Avoiding Audio Assumption

February 25, 2011

During a workshop later today on the topic of “Building Your Course” in Blackboard, I’m going to cover a segment I refer to as “Can You Hear Me Now?”  In this segment we are going to be using the Wimba Voice Authoring tool (which Palomar has been licensing from Wimba for several years, well before they were purchased by Blackboard and rolled into the Collaborate project).  The idea is to leave brief audio annotations in line with the rest of the textual content of a course, both to highlight key points and to aid in correct pronunciation of terms by students.

Now, for those purposes, the Wimba Voice Author tool really does work great.  The most difficult part in using that tool to create content, as I’ve said on many an occasion, is making sure the microphone is plugged in right.

As I was prepping for the workshop a thought struck me uncommonly strongly though.  Using this tool really is making an assumption; specifically the assumption that all the students will be able to hear the recording.

Now, technical barriers are fairly low here.  To play back the audio from a Wimba Voice Author component a computer needs to have Java installed (which is no real problem, as it’s freely available online), and have a sound card and speakers or headphones (which, realistically, isn’t a problem either with any recent make of computer).  The student also needs to be able to hear.

Just as it is important to provide textual (and therefore screen reader readable) descriptions in the alt text box for any images you use, it is important to ensure your material is not exclusively available to those who can listen to it.  Here at Palomar we try to have all video material (when processed by the Academic Technology and Educational Television departments) captioned before it is put online, but that just isn’t practical for an individual instructor’s one-off recorded remarks.

So, although I do heartily encourage use of audio annotation to enhance the materials in a Blackboard course, use it carefully.  Try to avoid an assumption of audio, so that should you find a deaf student enrolled in your class you don’t end up having to scramble to provide equivalents to the sound playback.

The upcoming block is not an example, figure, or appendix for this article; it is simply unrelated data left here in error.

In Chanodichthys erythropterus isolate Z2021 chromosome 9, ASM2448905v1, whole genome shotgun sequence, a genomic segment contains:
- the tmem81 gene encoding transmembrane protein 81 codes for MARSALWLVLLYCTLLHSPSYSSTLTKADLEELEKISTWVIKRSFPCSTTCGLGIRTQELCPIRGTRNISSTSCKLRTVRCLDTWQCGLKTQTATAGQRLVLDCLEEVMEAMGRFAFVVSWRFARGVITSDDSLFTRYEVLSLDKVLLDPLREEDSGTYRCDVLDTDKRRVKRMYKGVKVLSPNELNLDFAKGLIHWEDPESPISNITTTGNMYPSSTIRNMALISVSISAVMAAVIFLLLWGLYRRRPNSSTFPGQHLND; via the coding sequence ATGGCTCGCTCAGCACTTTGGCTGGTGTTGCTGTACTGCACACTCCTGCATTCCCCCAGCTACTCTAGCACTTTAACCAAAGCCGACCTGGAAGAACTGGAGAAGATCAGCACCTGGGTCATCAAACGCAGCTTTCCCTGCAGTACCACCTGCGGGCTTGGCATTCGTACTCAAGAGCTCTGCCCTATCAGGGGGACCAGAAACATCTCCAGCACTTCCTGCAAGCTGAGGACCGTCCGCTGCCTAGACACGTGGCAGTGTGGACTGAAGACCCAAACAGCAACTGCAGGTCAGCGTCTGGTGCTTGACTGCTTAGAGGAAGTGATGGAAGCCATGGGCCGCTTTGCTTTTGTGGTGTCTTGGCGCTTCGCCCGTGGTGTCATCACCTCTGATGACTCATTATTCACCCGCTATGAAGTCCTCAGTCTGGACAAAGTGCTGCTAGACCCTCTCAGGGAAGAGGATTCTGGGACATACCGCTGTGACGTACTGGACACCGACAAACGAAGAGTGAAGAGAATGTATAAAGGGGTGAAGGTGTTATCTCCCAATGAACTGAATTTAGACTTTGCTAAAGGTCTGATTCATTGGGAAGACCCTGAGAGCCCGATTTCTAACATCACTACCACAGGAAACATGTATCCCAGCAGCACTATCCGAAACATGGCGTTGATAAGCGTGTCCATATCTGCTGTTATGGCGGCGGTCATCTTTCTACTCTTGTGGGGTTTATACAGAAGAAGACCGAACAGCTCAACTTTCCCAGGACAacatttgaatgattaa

Passwords are secret, really!

February 12, 2011

I’m never sure, when selecting a topic to blog about, how basic is “too basic”.  I felt a bit silly mentioning this topic in a training workshop I offered last week, as it is truly one of the fundamental fundamentals.  Then I had a professor (not from the workshop) email me today, who confessed that they had just made this mistake…

When you log into Blackboard, you are prompted for a username and password.  Your username is not going to be something private; at Palomar the faculty just use their first initial and last name in almost every case.  Your password, however, is private.

Do not tell anyone what your password is.

College employees will never ask you for your password.  We don’t need it, have no right to be told it, and it is a violation of the Telecommunications Use policy at Palomar to tell it to someone else.  This moribund on sharing your password includes: in person, on the phone, through email, as part of a support ticket, writing it on a post-it and leaving it stuck to a tech’s keyboard, writing it on the whiteboard before your online class orientation, telling it to the students who want to add your class for them to use until they are officially enrolled, and yelling it across a crowded student-use computer lab for someone on the phone with tech support to relay to the tech.

I truly wish I was making up ANY of those scenarios, but I have seen them all happen.

The negative results I’ve seen from these behaviors range from “someone locked me out of my account”, through “someone wiped out all my email”, right up to “someone bulk deleted all the content, including grades, from all of my Blackboard courses.”  Mind you, that’s not the worst case scenarios, such as someone wrongfully submitting final grades or (if you’re the type to use the same password in multiple places) someone gaining access to financial information.  The ones I listed above are, again, just the ones I have seen happen.

So, I’m not going to bother telling you to change your password regularly, nor am I going to tell you to use an extra-esoteric password with special characters avoiding anything that is in the dictionary.  I will urge you, though, to not give out your password.

Passwords are secret, really!


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